Database Tuning Advisor not giving recommendations for large query

  • Elizabeth.Block

    Hall of Fame

    Points: 3516

    I have a major production server whose performance has suddenly tanked. There's one very large query that runs very frequently that has changed from running in 5 seconds to running in 30 seconds. I tried to analyze it in DTA but it gives me no recommendations. Does anyone have any suggestions? I'm pressed for time and I'm stumped on why DTA didn't find anything.

    Thanks!

  • Lynn Pettis

    SSC Guru

    Points: 442332

    Maybe nothing to find. The problem could be stale statistics on one or more of the tables used by the query.

  • Elizabeth.Block

    Hall of Fame

    Points: 3516

    Thanks, that sounds possible. I have added some new indexes so maybe there's nothing to find. I just found it disconcerting to see a monster query that the DTA finds nothing to change.

  • Evil Kraig F

    SSC Guru

    Points: 100851

    Elizabeth.Block (5/15/2012)


    Thanks, that sounds possible. I have added some new indexes so maybe there's nothing to find. I just found it disconcerting to see a monster query that the DTA finds nothing to change.

    DTA is, at best, a wonderful moron.

    I agree with Lynn, if you're suddenly getting different performance there's 3 usual internal causes to a database, and then you need to explore external bottlenecks, like Disk I/O.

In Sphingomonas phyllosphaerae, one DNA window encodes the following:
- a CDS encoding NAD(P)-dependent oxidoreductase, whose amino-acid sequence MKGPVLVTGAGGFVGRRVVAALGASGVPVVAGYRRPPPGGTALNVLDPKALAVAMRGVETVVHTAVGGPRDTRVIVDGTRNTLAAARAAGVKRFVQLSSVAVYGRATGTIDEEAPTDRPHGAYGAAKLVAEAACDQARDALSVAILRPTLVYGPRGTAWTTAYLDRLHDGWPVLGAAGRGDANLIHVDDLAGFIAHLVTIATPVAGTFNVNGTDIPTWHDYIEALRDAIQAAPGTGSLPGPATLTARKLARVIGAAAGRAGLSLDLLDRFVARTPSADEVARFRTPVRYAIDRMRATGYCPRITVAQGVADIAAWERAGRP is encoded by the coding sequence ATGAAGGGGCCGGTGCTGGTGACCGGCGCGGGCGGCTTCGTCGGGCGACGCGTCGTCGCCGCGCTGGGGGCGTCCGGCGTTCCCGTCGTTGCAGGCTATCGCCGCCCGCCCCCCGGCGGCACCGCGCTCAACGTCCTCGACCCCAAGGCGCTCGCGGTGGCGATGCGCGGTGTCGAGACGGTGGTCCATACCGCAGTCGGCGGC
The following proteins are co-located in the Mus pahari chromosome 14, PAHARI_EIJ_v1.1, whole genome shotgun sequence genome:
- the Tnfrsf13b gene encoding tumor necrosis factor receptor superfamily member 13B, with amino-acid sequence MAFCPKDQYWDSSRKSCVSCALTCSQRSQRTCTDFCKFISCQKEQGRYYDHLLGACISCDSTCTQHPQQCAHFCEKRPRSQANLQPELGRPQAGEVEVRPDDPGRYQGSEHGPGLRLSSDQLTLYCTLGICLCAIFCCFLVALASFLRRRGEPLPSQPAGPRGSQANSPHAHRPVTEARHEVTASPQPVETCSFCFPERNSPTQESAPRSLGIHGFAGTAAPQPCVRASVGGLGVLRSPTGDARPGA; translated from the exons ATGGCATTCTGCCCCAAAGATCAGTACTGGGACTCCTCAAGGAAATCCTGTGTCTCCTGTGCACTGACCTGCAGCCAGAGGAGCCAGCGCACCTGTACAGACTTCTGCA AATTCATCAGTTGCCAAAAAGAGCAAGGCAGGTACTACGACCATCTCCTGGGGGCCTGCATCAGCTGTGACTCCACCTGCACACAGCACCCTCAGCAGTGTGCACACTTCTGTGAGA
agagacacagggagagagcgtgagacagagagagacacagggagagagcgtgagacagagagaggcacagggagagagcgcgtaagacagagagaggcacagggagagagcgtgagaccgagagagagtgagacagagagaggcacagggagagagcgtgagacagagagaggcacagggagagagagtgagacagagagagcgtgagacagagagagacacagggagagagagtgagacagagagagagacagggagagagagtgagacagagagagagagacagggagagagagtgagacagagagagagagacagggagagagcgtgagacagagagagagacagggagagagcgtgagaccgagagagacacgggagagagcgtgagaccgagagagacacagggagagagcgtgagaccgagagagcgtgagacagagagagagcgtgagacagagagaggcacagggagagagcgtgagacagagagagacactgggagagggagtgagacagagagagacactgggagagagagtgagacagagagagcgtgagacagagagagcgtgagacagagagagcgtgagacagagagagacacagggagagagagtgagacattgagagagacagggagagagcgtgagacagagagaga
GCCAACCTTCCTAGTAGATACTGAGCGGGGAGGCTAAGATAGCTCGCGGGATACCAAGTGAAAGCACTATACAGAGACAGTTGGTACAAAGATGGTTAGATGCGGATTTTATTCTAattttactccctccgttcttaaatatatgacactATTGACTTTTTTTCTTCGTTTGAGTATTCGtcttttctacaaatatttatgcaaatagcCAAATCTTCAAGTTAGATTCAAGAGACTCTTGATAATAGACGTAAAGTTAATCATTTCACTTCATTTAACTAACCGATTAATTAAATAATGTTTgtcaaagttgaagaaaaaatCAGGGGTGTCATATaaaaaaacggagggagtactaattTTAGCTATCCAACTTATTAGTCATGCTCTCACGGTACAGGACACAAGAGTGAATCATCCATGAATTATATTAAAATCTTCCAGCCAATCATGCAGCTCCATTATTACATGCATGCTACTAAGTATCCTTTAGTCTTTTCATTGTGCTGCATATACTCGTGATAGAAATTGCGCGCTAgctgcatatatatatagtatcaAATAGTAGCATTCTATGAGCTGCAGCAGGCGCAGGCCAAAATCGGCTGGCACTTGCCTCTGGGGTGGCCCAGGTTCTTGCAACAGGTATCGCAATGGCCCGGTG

1) Statistics, as mentioned.

    2) Fragmentation

    3) Parameter Sniffing

    For completeness

    4)You've passed a 'tipping point' in the data. Unlikely as you didn't describe a large data change.

    If you'd like, you can always post the execution plan and schema/query def and we'll take a gander at it.


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  • Elizabeth.Block

    Hall of Fame

    Points: 3516

    All good ideas. I'll have to look into those. It may be a combination of a tipping point in the data (the largest table has 81 million rows), a tempdb configuration problem, and possibly bad statistics. The statistics should be fine because we run update statistics on all the tables every night, but I really don't know. We've been meaning to redo the tempdb configuration because it was set up poorly. Unfortunately, tempdb has one data file and 8 log files, which is totally backwards. I may be reconfiguring that tonight, because there have been a lot of large disk queue lengths on that drive. It's a puzzler.

  • Jeff Moden

    SSC Guru

    Points: 996622

    Elizabeth.Block (5/15/2012)


    Thanks, that sounds possible. I have added some new indexes so maybe there's nothing to find. I just found it disconcerting to see a monster query that the DTA finds nothing to change.